all dressed up – thanksgiving edition

I‘m married, so I get my thrill for variety sated in food options. I’ll never abandon the traditional stuffing of my youth: apple, sausage, celery, sage and walnuts. Sometimes golden raisins will plump up in wine or stock, that, or the nut might change to a pine nut—crazy, I know. But that’s never enough. Not when I know there are so many other ways to go! If I had to commit, that would be marriage, with the addition of mushrooms, too. But, since the turkey hasn’t put a ring on my finger, I’ll be three-timing this year.

People ask me if having twins is hard. “I have nothing to compare it to,” is my bullshit answer. The truth is, I’ve always loved having twins, figuring that if I was going to lose sleep and be elbows deep in diapers and ‘rhea, I might as well suffer all at once. Why on earth would I voluntarily choose to prolong any of that? For the joy of a cooing baby? I don’t like babies. There it is. My own babies, nah, not really. I’m just not a lover of babies! They do nothing for me. I much prefer puppies. I never stop and stare at babies or want to hold one. I’d rather chat with a temper-prone three-year-old. What does this have to do with stuffing a bird?

If you’re up to your elbows in chopping onions and celery and peeling apples and coring them, you might as well go at it in bulk, all at once, just as you do with twins. Double the work, but all at once. You’re doing it anyway, so it’s really no big bother to just alter the type of bread, and alternate the sage for the thyme. The bulk of the recipes are pretty much the same, see?

1 month in advance, actually. Whisk the egg and broth together, the final step before cooking, but then instead of cooking, freeze. Then, when you’re ready to make it, bring it back to room temperature, and follow directions to preheat your oven, butter your baking dish, transfer to that dish, and bake it, basting with turkey drippings halfway through if desired. WHY would anyone leave all this work to do at the last minute when you can be so ready ahead of schedule?

Stuffing Ingredients
I’ve bought the currants, and it will be a game-time decision, if I forge ahead with them, or if I go for the golden raisins. Today, I purchased all my ingredients, cubed the organic sourdough boule from Whole Foods and have it sitting out for the next two days on baking sheets. Workhorse Phil volunteered to chop all the onions, my least favorite part. I love him for this, the man who also always was first to pick up the baby with the poopy diaper. I’ve got LOVE ACTUALLY on here in the kitchen as I chop all the celery.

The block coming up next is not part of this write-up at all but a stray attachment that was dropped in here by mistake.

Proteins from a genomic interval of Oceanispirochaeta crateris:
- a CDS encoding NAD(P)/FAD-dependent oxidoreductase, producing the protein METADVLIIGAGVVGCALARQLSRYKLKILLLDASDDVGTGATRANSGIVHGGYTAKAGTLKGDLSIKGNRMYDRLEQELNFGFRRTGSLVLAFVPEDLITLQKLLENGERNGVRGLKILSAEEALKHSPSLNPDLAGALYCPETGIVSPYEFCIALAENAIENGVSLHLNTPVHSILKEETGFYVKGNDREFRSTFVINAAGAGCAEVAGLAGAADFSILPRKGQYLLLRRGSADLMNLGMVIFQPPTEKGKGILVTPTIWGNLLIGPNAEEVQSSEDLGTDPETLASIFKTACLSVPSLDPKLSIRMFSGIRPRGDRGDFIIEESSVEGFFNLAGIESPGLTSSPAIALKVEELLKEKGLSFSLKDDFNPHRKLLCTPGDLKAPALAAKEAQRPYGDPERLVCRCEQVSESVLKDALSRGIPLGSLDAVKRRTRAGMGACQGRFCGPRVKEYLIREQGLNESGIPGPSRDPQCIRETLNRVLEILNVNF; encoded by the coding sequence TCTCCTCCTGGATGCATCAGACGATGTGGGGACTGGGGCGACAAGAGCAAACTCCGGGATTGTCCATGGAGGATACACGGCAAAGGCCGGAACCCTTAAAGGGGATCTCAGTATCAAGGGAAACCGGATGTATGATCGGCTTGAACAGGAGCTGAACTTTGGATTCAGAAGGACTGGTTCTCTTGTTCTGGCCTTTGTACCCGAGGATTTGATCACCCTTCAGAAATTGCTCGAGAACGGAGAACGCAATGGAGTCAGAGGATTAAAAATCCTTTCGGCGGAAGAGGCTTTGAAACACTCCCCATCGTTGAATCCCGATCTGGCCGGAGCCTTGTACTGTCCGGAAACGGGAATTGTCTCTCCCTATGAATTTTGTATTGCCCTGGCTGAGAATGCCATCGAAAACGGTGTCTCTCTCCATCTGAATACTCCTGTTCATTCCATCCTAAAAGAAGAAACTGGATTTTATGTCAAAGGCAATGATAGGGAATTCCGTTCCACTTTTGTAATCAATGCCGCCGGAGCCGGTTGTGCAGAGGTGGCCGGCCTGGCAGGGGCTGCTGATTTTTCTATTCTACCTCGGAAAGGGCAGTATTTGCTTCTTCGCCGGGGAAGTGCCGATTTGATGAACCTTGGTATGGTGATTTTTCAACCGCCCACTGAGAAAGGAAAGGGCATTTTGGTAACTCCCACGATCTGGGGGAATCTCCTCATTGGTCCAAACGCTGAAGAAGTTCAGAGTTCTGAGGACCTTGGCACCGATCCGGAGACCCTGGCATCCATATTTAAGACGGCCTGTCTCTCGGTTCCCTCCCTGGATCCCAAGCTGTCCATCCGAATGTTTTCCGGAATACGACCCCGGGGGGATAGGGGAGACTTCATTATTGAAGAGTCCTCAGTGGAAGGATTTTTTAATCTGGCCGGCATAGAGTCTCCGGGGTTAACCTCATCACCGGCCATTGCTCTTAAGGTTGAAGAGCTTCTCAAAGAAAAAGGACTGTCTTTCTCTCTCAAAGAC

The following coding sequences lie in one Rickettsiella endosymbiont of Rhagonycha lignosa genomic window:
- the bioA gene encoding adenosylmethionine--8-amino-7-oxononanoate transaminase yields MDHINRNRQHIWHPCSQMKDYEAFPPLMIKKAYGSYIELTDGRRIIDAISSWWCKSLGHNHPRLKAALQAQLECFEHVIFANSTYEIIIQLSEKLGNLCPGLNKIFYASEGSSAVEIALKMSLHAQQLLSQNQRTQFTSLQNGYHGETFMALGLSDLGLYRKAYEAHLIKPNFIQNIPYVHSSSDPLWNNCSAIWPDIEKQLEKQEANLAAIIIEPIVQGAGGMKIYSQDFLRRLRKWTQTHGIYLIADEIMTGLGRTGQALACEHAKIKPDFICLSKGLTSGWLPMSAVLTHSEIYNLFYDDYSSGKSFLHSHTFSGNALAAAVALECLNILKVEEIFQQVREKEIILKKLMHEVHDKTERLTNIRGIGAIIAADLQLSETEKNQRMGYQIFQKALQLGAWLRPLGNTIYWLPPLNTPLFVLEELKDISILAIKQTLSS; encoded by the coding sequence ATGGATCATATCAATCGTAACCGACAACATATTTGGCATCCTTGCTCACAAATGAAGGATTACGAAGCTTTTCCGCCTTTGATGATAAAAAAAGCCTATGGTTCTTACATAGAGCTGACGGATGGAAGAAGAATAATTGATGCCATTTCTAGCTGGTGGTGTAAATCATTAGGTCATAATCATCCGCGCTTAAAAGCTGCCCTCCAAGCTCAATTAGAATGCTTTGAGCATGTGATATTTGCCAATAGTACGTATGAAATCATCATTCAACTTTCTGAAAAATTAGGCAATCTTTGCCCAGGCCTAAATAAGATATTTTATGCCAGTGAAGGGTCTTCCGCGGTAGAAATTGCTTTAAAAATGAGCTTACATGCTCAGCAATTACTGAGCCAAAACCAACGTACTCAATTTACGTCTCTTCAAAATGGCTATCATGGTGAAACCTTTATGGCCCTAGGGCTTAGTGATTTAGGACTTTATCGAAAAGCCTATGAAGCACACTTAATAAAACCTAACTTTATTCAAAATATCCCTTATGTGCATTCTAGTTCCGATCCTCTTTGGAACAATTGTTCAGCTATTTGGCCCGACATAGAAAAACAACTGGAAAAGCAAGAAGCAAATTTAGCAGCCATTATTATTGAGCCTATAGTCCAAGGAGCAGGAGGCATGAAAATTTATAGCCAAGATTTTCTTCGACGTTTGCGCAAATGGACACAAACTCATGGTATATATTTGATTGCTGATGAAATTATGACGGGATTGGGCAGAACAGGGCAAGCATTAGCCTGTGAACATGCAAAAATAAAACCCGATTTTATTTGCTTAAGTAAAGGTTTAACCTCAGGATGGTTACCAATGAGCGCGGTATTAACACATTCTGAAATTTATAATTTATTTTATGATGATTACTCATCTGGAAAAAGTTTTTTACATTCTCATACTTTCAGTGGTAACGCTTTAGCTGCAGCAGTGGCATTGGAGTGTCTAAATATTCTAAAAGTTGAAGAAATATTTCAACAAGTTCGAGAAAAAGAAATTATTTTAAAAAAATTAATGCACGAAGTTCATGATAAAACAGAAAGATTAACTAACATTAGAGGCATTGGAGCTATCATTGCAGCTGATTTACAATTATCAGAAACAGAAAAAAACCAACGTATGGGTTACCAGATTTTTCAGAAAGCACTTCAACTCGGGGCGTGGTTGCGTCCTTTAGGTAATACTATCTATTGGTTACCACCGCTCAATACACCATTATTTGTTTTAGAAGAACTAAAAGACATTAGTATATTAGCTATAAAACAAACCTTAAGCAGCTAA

crawfish cornbread stuffing
Although this is such a Louisiana style stuffing, to me it screams Austin, TX. We shipped in pecan-smoked Andouille sausage from Texas, and with some creole seasoning, a little green pepper, some cayenne and those crawfish, it should be interesting. I’m debating on weather or not to add toasted pecans. I’m not a fan of pecans, in general. I find them too soft for my liking, but we’ll see.

Mushroom Challah Stuffing
I picked up cremini, shiitake, and oyster mushrooms today, sage, rosemary, and thyme. Though sage likely won’t make it into this recipe, only because I want the sage to differentiate the New England recipe above. I’ve cubed my challah, and the celery, like I said, is being chopped anyway, onions done. This is a vegetarian option, so I’m using vegetable broth in lieu of chicken or turkey stock. If I was a total nut, I would use leeks instead of onions to also differentiate from the other stuffings. Mushrooms pair beautifully with parsley, shallots, fresh thyme, and even a hint of sherry. Shiitake mushrooms, in particular, work well with rosemary and sage.

Do-ahead Thanksgiving Stuffing - Freeze flat to save room!
I love how regional stuffing and dressing are, and I love to hear what people put in theirs.
Please share in my obsession and tell me, where are you from, and what’s in yours?!

* * *

1 ½ lb. loaf sourdough, cut into ½ inch cubes (~13 cups)
2 lbs bulk pork breakfast sausage
2 large onions, chopped (about 4 generous cups)
2 cups chopped celery (about 5 stalks)
4 tablespoons ( ½ stick) butter, divided
6 cups ½ -inch cubes peeled Granny Smith apples (about 28 ounces)